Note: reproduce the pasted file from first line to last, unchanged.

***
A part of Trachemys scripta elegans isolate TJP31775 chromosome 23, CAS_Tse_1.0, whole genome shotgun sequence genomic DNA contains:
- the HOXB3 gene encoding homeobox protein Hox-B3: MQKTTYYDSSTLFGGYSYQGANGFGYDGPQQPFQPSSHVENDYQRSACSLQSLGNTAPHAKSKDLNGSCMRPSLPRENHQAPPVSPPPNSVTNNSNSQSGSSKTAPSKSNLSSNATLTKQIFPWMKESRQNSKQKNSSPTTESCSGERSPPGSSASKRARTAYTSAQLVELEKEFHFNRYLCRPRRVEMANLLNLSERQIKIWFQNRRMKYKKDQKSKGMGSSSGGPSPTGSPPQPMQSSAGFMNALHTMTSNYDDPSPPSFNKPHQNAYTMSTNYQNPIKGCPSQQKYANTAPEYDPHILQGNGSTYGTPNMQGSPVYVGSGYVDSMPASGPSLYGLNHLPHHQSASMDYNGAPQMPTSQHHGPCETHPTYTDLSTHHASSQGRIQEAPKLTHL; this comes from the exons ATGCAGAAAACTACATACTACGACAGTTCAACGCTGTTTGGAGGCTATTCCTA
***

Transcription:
A part of Trachemys scripta elegans isolate TJP31775 chromosome 23, CAS_Tse_1.0, whole genome shotgun sequence genomic DNA contains:
- the HOXB3 gene encoding homeobox protein Hox-B3: MQKTTYYDSSTLFGGYSYQGANGFGYDGPQQPFQPSSHVENDYQRSACSLQSLGNTAPHAKSKDLNGSCMRPSLPRENHQAPPVSPPPNSVTNNSNSQSGSSKTAPSKSNLSSNATLTKQIFPWMKESRQNSKQKNSSPTTESCSGERSPPGSSASKRARTAYTSAQLVELEKEFHFNRYLCRPRRVEMANLLNLSERQIKIWFQNRRMKYKKDQKSKGMGSSSGGPSPTGSPPQPMQSSAGFMNALHTMTSNYDDPSPPSFNKPHQNAYTMSTNYQNPIKGCPSQQKYANTAPEYDPHILQGNGSTYGTPNMQGSPVYVGSGYVDSMPASGPSLYGLNHLPHHQSASMDYNGAPQMPTSQHHGPCETHPTYTDLSTHHASSQGRIQEAPKLTHL; this comes from the exons ATGCAGAAAACTACATACTACGACAGTTCAACGCTGTTTGGAGGCTATTCCTA